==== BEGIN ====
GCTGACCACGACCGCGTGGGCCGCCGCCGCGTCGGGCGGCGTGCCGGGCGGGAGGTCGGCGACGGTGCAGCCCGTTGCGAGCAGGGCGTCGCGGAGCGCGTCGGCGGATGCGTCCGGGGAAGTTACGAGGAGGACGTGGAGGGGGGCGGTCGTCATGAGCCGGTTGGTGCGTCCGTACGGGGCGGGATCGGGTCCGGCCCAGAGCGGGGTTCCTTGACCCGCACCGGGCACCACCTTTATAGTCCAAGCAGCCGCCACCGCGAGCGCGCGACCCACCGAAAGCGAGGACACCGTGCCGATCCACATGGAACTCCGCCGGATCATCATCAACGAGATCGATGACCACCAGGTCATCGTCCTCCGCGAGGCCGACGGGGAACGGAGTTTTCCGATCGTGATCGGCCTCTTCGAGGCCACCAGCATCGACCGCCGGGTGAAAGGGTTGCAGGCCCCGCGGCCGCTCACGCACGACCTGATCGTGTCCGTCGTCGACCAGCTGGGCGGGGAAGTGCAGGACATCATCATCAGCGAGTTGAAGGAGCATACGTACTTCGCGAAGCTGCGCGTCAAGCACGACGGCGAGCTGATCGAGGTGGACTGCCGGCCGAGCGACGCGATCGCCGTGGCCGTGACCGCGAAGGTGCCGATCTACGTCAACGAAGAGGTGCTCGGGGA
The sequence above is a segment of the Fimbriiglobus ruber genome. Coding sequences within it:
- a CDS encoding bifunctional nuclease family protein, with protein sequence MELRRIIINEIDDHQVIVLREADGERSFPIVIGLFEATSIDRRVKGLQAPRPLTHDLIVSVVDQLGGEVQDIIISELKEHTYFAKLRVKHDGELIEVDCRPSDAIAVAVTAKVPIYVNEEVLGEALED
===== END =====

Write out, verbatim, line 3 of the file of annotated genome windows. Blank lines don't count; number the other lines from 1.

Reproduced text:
- a CDS encoding bifunctional nuclease family protein, with protein sequence MELRRIIINEIDDHQVIVLREADGERSFPIVIGLFEATSIDRRVKGLQAPRPLTHDLIVSVVDQLGGEVQDIIISELKEHTYFAKLRVKHDGELIEVDCRPSDAIAVAVTAKVPIYVNEEVLGEALED